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UBC Theses and Dissertations

The role of gonadal steroid hormones in the sexual behaviour of male rainbow trout (Oncorhynchus mykiss) Colwell, Richard H.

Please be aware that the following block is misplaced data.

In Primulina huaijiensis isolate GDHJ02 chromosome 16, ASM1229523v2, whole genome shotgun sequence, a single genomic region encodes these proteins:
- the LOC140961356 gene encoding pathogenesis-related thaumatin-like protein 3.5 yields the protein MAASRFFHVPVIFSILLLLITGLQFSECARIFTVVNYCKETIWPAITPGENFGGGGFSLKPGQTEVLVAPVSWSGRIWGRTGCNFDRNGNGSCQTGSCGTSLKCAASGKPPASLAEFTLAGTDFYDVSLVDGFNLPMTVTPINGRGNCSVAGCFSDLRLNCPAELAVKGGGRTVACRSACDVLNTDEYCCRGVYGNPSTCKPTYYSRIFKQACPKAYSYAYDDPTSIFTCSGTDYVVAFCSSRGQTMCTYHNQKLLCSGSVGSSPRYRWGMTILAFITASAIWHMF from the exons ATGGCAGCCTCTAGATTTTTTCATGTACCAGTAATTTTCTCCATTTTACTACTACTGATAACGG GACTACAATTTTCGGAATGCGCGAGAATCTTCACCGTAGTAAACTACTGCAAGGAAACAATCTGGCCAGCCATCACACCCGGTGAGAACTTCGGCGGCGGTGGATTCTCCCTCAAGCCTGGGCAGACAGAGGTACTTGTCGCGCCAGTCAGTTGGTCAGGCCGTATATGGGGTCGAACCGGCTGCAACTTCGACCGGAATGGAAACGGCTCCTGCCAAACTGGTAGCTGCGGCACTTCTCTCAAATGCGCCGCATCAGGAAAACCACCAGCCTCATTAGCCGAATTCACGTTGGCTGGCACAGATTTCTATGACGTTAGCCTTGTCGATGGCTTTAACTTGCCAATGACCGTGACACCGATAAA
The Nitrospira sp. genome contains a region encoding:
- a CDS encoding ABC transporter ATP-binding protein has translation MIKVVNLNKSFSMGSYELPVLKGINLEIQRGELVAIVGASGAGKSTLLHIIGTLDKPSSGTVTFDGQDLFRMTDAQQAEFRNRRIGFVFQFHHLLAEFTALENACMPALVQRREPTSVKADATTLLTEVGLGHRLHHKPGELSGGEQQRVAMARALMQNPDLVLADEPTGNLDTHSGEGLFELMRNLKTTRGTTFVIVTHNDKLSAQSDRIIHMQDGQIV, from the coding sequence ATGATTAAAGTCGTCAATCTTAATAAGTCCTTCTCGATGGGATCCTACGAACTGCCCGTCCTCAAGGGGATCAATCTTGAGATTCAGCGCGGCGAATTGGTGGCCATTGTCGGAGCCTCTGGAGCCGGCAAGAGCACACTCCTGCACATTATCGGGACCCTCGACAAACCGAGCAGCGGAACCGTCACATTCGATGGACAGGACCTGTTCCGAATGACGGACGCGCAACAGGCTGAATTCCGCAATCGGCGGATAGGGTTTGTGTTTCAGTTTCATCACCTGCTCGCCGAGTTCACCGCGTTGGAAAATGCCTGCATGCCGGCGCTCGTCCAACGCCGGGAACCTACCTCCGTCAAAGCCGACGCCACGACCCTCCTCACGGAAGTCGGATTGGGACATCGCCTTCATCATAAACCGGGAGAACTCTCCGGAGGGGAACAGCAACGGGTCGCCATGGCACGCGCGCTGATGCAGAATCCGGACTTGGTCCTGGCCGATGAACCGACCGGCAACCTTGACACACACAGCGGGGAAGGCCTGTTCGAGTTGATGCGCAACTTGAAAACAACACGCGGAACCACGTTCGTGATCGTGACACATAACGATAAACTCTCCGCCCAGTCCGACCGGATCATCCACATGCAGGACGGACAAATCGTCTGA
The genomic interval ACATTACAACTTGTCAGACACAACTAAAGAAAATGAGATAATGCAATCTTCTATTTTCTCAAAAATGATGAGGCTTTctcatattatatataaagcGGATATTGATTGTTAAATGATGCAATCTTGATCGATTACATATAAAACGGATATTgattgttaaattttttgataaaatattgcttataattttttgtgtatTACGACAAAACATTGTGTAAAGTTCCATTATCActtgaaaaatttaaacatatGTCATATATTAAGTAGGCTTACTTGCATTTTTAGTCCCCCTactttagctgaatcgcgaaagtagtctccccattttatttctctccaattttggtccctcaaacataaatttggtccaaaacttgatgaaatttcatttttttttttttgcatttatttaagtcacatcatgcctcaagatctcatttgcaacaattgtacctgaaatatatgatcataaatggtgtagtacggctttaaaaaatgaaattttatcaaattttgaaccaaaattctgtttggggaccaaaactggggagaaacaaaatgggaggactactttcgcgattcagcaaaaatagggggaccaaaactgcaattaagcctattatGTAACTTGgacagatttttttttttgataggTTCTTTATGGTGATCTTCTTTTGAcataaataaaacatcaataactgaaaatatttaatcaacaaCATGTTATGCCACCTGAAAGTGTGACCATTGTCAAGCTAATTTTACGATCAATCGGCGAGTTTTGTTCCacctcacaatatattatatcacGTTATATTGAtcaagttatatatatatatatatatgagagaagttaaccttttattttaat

The effect of exogenously administered steroid hormones on the spawning behaviour of hatchery-raised and wild-stock male rainbow trout (Oncorhynchus mykiss ) was investigated to determine if male sexual behaviour could be reinstated in castrated individuals. The study with the hatchery-raised fish investigated the effects of silastic implants of testosterone (T), 11-ketoandrostenedione (KA), and a combination of both on the spawning behaviour of castrated rainbow trout in the presence of actively nesting females. Blood samples taken from the males confirmed that the implants raised the plasma levels of the corresponding hormones. Intact males that received an empty implant showed the highest levels of spawning behaviour, followed by those implanted with K A . Males implanted with T and T+KA showed the same levels of behaviour as the castrated controls. Further treatment of the T, K A , and T+KA males with an injection of 17a,20|3-dihydroxy-4-pregen-3-one (P) indicated that P may facilitate the effect of K A on male spawning behaviour. The KA+P group of males exhibited spawning behaviour (attending) as intense as the sham-operated males. A pilot study using injections of salmon pituitary extract did not reinstate spawning behaviours. Treatment of intact males with a prostaglandin inhibitor, indomethacin (IM), had no effect on spawning behaviour. When castrated, wild-caught males were paired with nesting females 3,7, and 10 days after gonadectomy, no differences in spawning behaviours were found when compared with intact males. Treatment of intact males with cyproterone acetate (CYA), an androgen receptor blocker, reduced quiver response 10 days after administration, supporting the hypthesis that androgens play a causal role between androgens and male sexual behaviour. Castrated males were implanted with silastic capsules of K A or solid elastomer pellets containing P. There were no differences in the responses of the gonadectomized controls and the P males. K A males showed a higher level of quivering than the gonadectomized controls, and attending levels similar to those found for the intact controls. The highest level of quivering was found in the K A males following treatment of the groups with pituitary extract. The results of the experiments involving both hatchery-raised and wild-stock male rainbow trout indicate that K T plays a causal role in the maintenance of spawning behaviour

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